The Zen of Bill: A Q&A with Bill Murray
Oct. 07, 2014
TORONTO (AP) — Sitting through the premiere of his latest film, "St. Vincent," Bill Murray was unexpectedly moved.
"I thought, 'Well, I better not be crying when the lights come up,'" Murray recalled in an interview shortly after the film's Toronto Film Festival debut. "That would be bad for my image."
His image — deadpan and dry, but always game, ever-adventurous — has swelled over the years. Who by now doesn't know that directors seeking his services must leave a message on an 800 number that he checks infrequently, and pray for a response? Or that he signed up for "Garfield" because he thought the Coen brothers were involved, mistaking the name of screenwriter Joel Cohen. And who hasn't heard of (or better yet experienced first-hand) some serendipitous encounter with Murray — a drop in at a bachelor party, a cameo at karaoke?
These are the stories that have built the Myth of Bill, one that's so satisfying because of its authenticity. He grants that many are after "the Bill Murray experience," as he calls it, something he doesn't mind except for the autograph hounds outside his hotel that make him want to "go through a sheep dip," he says.
For an actor that has worked irregularly, "St. Vincent," which opens Friday, is his most challenging part in years. It's a technically demanding role that includes a coarse Brooklyn accent and portraying the aftermath of a stroke. He gruffly but tenderly mentors a shy boy next door (Jaeden Lieberher, whose mother is played by Melissa McCarthy), teaching him an upper-cut, not to mention how to play the trifecta.
The film caps a flurry of activity for Murray: a month in Hawaii for a Cameron Crowe movie and a Barry Levinson film that he says "could be mind-boggling." While popping jelly beans in a hotel room, Murray reflected on his newfound ambition, his Oscar hopes and how he stays relaxed.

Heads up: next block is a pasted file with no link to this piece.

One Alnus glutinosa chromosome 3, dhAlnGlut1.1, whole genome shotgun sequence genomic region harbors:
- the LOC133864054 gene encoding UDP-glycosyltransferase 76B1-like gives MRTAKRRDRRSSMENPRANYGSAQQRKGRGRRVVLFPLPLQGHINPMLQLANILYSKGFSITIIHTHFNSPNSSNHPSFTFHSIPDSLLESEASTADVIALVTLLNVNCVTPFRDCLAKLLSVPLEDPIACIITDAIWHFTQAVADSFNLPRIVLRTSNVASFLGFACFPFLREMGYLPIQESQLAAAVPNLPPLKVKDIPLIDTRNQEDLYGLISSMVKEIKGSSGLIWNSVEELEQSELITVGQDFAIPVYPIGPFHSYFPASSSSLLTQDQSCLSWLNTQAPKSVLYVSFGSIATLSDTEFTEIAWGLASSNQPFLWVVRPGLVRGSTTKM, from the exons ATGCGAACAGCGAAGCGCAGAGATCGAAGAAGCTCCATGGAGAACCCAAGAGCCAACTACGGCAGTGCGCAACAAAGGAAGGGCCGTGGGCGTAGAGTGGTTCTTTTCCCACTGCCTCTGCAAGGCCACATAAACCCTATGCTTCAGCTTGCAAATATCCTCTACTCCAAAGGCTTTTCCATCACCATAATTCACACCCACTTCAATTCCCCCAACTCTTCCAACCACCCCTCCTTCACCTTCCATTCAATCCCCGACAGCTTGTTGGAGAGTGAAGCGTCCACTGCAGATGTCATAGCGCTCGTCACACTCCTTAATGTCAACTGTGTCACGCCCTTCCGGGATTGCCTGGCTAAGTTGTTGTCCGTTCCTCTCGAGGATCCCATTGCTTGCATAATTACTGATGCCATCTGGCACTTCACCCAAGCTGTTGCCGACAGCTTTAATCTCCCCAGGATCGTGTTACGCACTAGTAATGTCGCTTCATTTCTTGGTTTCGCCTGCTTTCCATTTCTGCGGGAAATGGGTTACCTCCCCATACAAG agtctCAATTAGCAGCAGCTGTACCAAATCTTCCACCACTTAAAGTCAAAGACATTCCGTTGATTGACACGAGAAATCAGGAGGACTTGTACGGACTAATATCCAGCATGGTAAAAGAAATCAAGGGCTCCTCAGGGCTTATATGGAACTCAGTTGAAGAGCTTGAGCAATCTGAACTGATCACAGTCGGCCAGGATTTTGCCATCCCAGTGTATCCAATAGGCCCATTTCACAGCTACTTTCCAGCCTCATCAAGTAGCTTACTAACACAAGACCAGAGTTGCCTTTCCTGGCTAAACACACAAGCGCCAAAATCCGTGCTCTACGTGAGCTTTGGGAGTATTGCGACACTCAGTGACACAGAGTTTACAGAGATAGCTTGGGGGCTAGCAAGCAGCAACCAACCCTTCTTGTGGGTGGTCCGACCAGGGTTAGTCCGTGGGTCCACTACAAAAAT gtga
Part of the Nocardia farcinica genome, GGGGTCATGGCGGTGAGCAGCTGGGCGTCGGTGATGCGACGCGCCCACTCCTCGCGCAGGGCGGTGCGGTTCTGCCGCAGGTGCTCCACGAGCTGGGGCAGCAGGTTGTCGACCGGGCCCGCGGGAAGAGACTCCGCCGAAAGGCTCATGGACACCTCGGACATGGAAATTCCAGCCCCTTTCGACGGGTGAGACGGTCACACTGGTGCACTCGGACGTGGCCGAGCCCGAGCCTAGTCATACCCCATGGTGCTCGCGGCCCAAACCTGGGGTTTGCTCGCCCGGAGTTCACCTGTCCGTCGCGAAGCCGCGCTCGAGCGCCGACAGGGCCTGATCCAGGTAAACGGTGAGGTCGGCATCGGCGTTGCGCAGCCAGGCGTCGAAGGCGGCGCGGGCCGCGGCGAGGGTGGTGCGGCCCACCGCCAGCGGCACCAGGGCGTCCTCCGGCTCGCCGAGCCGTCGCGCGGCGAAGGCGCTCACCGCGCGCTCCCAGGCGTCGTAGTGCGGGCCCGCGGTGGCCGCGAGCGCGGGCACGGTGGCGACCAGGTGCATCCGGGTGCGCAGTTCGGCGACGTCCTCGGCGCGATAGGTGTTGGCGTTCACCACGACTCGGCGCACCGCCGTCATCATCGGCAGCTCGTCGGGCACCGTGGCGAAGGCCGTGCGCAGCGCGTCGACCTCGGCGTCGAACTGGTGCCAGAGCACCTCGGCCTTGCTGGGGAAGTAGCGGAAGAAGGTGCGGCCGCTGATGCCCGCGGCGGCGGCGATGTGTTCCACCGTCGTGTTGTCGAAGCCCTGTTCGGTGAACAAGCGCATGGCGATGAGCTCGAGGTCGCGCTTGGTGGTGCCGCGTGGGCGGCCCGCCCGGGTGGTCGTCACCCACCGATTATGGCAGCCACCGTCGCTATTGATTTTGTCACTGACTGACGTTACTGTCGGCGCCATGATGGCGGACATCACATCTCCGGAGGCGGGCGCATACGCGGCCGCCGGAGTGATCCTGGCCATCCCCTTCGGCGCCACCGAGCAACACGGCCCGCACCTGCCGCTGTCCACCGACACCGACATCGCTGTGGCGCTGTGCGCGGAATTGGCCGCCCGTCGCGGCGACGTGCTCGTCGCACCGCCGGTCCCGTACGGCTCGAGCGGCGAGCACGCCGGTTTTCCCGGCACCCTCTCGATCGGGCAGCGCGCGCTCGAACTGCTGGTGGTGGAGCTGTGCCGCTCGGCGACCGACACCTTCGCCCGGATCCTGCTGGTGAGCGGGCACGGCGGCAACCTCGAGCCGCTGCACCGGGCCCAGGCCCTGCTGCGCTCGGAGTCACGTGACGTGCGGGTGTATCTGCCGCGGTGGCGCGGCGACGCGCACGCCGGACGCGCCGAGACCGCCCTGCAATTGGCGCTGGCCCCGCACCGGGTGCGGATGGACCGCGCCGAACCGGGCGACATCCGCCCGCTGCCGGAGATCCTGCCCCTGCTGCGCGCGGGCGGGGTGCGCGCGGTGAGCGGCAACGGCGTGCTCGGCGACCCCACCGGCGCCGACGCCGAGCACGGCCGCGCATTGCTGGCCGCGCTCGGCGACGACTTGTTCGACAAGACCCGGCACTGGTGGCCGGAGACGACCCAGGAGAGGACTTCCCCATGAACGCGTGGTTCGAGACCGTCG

AP: This might be your biggest part since Jim Jarmusch's "Broken Flowers" in 2005.
MURRAY: It is ambitious and it is larger. I've just been taking the jobs I like. I haven't had any kind of a plan, really. It really was a big, leading part. I thought to myself, "God, I haven't had to be the leading part in a while."
AP: Playing a stroke victim rehabbing with slurred speech would scare me if I was an actor.
MURRAY: Scared me, too. I hate that not-having-your-faculties acting. That's like acting school. I don't want to go to acting school, ever. That was like doing ordinals or cleaning paint with a small razor blade. It's the worst kind of work. Deep cleaning. And, yet, I didn't have a stroke. Life could be worse. I'm not complaining. I could be the guy with the stroke.
AP: This film could have easily slid into sentimentality, something you've made a career out of avoiding.
MURRAY: Sentimentality to me is a symbol that we've left the planet. OK, bye-bye. Let me know when you come back because you're no longer here. You just left. It reminds of being at a funeral, like my dad dies and the grief is just overpowering. And all anyone can say to you is, "Well, he's probably up there in heaven, bowling with Uncle George." It's like, "Yeah, that's probably it. He's up there bowling with Uncle George." He's dead. He's gone. What am I going to do? Talk to ME. Don't make up your own dreamscape. Stay here with me, will you? Don't go away.